The Roots of Violence: The Lesson from the Southern Levant

Posted in: AIAR
Tags: AIAR, Al-Quds University, Albright Institute of America, ASOR, Issa Sarie, Kathleen Brooks Fellow, Roots of Violence, Southern Levant, Violence
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By: Issa Sarie, Al-Quds University
2012-2013 Kathleen S. Brooks Fellow
W.F. Albright Institute of Archaeological Research

Issa Sarie

The research, which was a joint project with Prof. Israel Hershkovitz of Tel Aviv University, aimed to analyze the range and nature of violence experienced by prehistoric and historic (urban) populations based on their skeletal remains recovered from various excavations conducted in the ruins of abandoned settlements littered throughout the Levantine landscape.

More than 1,200 cranial remains were recorded, representing data from the Natufian to the Islamic period.  The nature of visible trauma on the cranial remains included: wounds: which usually appeared on the afflicted skulls as blunt trauma (mostly caused by a stone, wooden stick, hammer, etc.) and penetrating trauma (caused by sharp pointed instruments such as arrows and spears); scalping: caused by sharp instruments such as blades and scrapers leaving lines and grooves on the affected skulls; and trephination that appeared on the affected skulls as a hole with rough margins. Ante-mortem trauma (where there is clear evidence of a healing process) was differentiated from peri-mortem trauma (that caused death close to the time of the event, with little or no healing process).

The Levantine human remains stored at the Sackler School of Medicine at Tel Aviv University are of particular interest for this research since they comprise a unique, extended sequential biological record of Levantine populations extending from the Paleolithic to the end of the Islamic period. They provide a basis for understanding the emergence of village agriculture, the rise of urban cities and empires with sophisticated cultural narratives and mythologies.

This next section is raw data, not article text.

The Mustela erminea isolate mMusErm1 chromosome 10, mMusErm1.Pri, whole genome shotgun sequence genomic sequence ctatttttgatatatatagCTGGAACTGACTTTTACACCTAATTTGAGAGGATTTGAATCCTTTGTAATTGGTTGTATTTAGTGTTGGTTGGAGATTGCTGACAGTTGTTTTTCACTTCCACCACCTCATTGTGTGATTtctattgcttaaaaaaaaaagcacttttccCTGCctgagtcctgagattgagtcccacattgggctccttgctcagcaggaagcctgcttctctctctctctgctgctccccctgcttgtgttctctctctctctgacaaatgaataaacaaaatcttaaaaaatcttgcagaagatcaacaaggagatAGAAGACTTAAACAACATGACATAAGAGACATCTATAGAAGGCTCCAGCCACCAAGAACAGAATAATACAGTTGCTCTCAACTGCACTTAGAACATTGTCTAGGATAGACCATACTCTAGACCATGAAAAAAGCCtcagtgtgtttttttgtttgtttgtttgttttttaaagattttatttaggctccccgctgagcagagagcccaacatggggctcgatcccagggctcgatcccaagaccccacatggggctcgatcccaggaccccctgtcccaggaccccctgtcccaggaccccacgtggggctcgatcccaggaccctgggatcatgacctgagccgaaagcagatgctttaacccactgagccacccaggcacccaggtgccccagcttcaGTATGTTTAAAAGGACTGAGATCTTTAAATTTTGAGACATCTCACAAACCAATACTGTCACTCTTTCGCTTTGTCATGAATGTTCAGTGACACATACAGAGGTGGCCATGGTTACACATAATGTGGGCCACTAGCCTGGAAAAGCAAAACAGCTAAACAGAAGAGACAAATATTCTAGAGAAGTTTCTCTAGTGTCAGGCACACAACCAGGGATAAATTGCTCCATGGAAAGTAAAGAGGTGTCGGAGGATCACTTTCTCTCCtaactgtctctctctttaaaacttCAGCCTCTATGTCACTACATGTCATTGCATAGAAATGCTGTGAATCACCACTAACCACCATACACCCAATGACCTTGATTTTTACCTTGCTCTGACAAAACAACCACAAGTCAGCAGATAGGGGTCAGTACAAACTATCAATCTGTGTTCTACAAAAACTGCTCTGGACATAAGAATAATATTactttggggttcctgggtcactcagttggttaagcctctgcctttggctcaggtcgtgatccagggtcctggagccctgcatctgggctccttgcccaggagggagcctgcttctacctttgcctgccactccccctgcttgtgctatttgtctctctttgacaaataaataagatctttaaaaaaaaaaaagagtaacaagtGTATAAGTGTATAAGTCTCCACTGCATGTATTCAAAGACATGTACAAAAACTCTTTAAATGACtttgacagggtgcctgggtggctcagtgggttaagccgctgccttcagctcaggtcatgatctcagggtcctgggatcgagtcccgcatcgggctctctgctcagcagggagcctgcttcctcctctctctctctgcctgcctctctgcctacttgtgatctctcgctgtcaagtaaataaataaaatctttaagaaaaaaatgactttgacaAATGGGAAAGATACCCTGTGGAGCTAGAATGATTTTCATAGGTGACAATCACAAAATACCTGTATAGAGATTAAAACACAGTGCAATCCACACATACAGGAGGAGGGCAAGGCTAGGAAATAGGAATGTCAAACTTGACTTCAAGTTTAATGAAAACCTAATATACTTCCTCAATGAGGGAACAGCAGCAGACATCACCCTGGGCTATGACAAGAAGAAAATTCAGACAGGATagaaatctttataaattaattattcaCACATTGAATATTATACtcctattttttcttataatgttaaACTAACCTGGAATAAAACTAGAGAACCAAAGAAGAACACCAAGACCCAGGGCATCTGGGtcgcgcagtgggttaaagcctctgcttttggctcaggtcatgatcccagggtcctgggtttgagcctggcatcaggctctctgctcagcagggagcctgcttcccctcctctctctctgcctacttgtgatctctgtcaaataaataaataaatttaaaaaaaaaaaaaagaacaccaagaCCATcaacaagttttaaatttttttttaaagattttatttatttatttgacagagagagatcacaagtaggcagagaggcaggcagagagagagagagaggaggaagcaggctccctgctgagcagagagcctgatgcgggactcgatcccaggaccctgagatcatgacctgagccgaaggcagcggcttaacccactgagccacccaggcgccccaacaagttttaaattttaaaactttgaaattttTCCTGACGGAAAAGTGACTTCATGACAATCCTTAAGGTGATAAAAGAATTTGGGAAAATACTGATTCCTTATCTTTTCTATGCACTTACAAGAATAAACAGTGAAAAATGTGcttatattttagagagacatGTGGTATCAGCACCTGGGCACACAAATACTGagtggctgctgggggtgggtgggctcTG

The research results reveal that 25% of the cranial remains display traumatic lesions, a rate that did not fluctuate significantly over 6,000 years.  Traumatic lesions in males appear more than in females’ crania and more in mature individuals than in adolescents and children. Most injuries were located on the parietal or frontal bones throughout all periods, which sheds light on conflict situations of interpersonal violence related to different lifestyles. The Natufians (10,500-8,300 BC) were the first people to be transformed from foragers and hunters to a population reliant on a food-producing economy, and this led to the emergence of the first farming communities during the Pre-Pottery Neolithic period (ca. 8,300-ca. 5,500 BC).  Although the primary results show similar rates of trauma (6% among the Natufians and 4.8% for Neolithic populations), their patterns of injury are different.  Multiple traumas to the skull (blunt and small circle injuries) have been noticed mostly within Natufian populations; lethal knife wounds were recorded in skull injuries of Neolithic people, indicating the activities of a violent population.

The increase in population density due to the transformation from the agrarian society of the Chalcolithic period (4500- 3500 B.C) to the urban centers of the Bronze Age (3500- 1200 BC), was accompanied by an escalation of social, economic and political complexity that may have caused social tension and violent conflicts. However, the fact that no significant differences in trauma rates were found over time implies that socio-economic shifts (from agrarian to urban populations) had little impact on the local populations’ behavior.

Changes in the type of injuries, from blunt to sharp and projectile force trauma reflect weaponry development over time. The Levantine populations’ considerable extent of trauma indicates that their bio-cultural-economic activities also involved the development of violent behavior. This adds to a further understanding of the motives and rationale of human aggression.

I would like to thank the Sloan Foundation whose support came through the Israeli-Palestinian Science Organization (IPSO), and the Kathleen S. Brooks Family Foundation whose support came through the Albright Institute, for their valuable financial assistance. Without their support, this research would not have been accomplished.

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